Xebangfai Cave – Update 2018
One of the world’s most visually impressive river caves
The following report covers three trips to Xebangfai Cave, completed between the months of November 2017 and January 2018.
As with my previous trip to Xebangfai Cave in 2014, the start and finish point is Thakhek, Khammouane Province, Laos. For further information on Thakhek, please check this link: http://www.megaworldasia.com/laos/thakhek/
A trip to Xebangfai Cave is a fantastic outdoor adventure but due to the remoteness of the location, the difficulty of getting there, and the arduousness of exploring the cave, proper planning and preparation is essential to ensure individual safety at all times. As of November 2017 the only tour operation able to provide a properly planned tour, experienced guides, reliable transport, and the correct equipment for the trip, is Green Discovery Laos: https://www.greendiscoverylaos.com/
The head guide at Green Discovery’s Thakhek office, Ola, is very experienced, knowledgeable, and has made a number of trips to Xebangfai Cave over the past 10 years. The standard trip they offer is a 3 day/2 night outing which also includes the full traverse of the cave river in kayaks on day 2.
NOTE: Trips to Xebangfai Cave are normally done during the dry season (November – May) when the river level is down and the cave is safe to negotiate. Trips during the rainy season are not normally conducted as the river level through the cave can be up to 15 meters above its dry season height and as such, the flow from the cave (downstream entrance) is impossible to negotiate.
Some key points to consider before committing to the trip:
Travel to the cave site:
The Xebangfai Cave site is approximately 148 km from Thakhek and there are two options for road travel. The first and more difficult is to travel on route #12, turn right at Mahaxay (approx. 40 km east of Thakhek) and go on to Bualapha. This is the more arduous route as 95 km of this distance is over a very rough dirt road, full of potholes. The second is to travel along route number # 12, past Mahaxay and on towards the Vietnamese border. Approx. 127 km east of Thakhek there is a small town called Langkhang. Turn right at Langkhang and follow the dirt road on to Bualapha. Both routes lead to Bualapha but the route via Langkhang has significantly less dirt to to travel over (This is also part of the Xebangfai Loop Trip). The final 14 km (from Bualapha to Nong Ping Village) is over one of the worst stretches of track I’ve ever traveled on and involves a number of small river crossings. Getting there is only possible by four wheel drive vehicle, or a motor cross bike.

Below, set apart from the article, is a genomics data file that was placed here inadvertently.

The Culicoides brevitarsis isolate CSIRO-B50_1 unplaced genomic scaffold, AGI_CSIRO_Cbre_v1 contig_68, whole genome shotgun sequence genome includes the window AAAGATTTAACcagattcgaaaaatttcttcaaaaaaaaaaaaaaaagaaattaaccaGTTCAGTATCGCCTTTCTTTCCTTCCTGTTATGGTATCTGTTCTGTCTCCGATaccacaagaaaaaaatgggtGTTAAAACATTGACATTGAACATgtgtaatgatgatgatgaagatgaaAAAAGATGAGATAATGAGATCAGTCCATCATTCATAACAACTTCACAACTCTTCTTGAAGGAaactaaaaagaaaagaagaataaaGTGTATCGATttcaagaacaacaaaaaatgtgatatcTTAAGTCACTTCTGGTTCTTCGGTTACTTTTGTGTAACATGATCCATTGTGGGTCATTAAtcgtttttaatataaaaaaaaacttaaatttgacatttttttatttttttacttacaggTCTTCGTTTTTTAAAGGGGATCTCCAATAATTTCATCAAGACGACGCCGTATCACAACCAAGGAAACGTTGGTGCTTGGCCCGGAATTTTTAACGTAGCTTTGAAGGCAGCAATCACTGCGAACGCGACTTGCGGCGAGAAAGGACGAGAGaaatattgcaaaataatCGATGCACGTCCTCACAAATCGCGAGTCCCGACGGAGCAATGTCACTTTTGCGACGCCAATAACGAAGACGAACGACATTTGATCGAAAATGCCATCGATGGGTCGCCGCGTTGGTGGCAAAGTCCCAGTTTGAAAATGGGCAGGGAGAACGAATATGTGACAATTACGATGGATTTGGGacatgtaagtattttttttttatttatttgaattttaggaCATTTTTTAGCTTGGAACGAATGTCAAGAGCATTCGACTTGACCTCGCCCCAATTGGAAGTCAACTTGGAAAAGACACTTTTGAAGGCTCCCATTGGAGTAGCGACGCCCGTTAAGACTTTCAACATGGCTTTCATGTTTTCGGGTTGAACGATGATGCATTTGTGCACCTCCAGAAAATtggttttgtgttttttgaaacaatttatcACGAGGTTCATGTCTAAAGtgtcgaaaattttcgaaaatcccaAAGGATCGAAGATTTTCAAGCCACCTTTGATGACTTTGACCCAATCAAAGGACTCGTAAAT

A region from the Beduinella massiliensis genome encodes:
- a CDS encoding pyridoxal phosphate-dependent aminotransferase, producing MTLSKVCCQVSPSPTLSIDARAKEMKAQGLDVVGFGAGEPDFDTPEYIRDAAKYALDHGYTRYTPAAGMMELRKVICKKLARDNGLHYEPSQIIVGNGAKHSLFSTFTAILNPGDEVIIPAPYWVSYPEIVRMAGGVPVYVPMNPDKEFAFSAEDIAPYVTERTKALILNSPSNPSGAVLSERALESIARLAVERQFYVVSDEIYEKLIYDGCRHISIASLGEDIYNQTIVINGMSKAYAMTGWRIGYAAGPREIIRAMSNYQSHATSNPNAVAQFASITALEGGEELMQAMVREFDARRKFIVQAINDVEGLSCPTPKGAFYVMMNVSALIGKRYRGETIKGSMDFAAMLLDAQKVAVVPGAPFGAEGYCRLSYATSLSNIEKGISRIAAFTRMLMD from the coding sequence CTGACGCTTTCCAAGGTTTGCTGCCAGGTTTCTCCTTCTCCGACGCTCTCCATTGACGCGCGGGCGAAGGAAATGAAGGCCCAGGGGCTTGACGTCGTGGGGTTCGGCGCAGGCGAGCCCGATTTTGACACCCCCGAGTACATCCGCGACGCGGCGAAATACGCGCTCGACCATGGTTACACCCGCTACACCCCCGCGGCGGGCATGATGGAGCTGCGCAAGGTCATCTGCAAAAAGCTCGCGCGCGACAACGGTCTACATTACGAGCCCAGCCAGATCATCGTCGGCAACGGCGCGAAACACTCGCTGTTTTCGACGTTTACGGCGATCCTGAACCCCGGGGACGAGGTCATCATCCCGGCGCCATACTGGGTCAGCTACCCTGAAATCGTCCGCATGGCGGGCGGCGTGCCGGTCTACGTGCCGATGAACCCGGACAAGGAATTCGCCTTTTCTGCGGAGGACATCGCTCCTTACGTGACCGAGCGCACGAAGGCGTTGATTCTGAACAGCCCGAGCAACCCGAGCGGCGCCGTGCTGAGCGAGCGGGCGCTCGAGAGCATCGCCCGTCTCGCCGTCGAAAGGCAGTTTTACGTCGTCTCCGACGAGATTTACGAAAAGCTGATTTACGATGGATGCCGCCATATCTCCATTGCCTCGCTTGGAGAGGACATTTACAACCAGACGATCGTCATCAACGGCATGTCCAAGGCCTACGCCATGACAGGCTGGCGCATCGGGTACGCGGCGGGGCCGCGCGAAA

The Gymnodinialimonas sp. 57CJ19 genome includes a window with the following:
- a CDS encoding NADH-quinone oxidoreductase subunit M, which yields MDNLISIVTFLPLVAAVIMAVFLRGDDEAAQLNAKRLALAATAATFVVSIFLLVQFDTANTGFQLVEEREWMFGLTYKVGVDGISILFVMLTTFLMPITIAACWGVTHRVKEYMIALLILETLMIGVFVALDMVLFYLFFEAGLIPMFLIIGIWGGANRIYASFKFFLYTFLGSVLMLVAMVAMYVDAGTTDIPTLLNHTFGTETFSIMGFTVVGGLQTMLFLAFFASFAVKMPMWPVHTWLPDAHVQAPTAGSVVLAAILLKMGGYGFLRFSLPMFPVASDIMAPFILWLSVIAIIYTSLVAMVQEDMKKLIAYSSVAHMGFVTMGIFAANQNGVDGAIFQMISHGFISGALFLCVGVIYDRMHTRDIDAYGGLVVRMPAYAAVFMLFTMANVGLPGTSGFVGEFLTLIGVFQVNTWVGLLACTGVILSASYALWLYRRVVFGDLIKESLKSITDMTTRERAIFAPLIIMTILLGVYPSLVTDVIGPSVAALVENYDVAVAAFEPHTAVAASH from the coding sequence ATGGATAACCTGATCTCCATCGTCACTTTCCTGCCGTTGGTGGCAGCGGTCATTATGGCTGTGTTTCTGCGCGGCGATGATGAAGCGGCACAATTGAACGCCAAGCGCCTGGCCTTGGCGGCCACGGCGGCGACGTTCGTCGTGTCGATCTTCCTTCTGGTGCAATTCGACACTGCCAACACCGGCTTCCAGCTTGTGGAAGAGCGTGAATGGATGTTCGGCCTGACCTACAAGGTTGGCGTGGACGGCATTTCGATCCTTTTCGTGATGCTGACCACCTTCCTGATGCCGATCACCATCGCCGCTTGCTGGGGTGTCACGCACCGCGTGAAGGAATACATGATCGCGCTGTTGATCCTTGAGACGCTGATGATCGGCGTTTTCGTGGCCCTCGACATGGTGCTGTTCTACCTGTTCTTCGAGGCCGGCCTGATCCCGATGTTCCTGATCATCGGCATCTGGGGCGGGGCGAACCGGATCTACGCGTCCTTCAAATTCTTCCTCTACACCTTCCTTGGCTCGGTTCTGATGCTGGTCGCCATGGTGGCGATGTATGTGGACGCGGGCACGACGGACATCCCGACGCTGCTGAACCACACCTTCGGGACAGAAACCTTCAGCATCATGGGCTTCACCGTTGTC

NOTE: On the section of road between Langkhang and Bualapha there are two significant river crossings. One of them, the Xebangfai River, requires the use of raft or canoe transfer from one side to the other. The fee for a motorbike transfer is 5000 LAK (approx. 60 cents)
Green Discovery Laos will provide fully equipped, inflatable kayaks for each two man team, including spare paddles, life jackets, and an extra kayak in case of puncturing of a team kayak. They will also provide caving helmets with attached powerful headlamps, with a back-up compliment of spare batteries.
Green Discovery Laos have been making traverses of the Xebangfai Cave for the past ten years and are the most experienced, and knowledgeable, operators in the region.
NOTE: they will normally provide one experienced guide from Thakhek with an assistant, from Nong Ping Village, joining the group on arrival at the cave site.
The full traverse of the cave (the return trip from the downstream entrance to the upstream entrance, and back) takes approximately eight hours. Except for the initial time entering the cave, and the few minutes spent at the upstream entrance, you will be in a dark zone continually. A reasonable level of fitness is essential to be able to paddle the kayak (total distance is approximately 13 km), climb in and out of the kayak multiple times, wade through knee deep water and mud, and climb over piles of jagged, jumbled rocks.
NOTE: the effort to paddle the kayak on the first leg of the journey is substantially more due to the current encountered while paddling upstream.
The tour price:
I’ve seen comments on other travel websites, such as TripAdvisor, saying Green Discovery Laos’ prices are expensive. The bottom line, when considering a safe adventure experience, is that their prices are relatively inexpensive on a world-wide standard. There are cheaper options available, such as renting a motocross bike in Thakhek and traveling to the cave site independently, but this has its limitations. The locals at Nong Ping Village can provide wooden canoes for you to enter the initial 1.7 km of the cave (as far as the first set of rapids) and a tour experience to a side passage on the right hand side of the main passage. However, it’s not possible to do the full traverse of the cave in wooden canoes. Another option is to travel independently (on the Xebangfai Loop Trip) and stay at a guesthouse in Bualapha, a town which is 14 km from the cave entrance, and then do a day trip to the cave. The locals at Nong Ping Village have set up an area (just a 700 meter walk from the cave entrance) for day trippers which include toilets, secure parking, and canoe hire.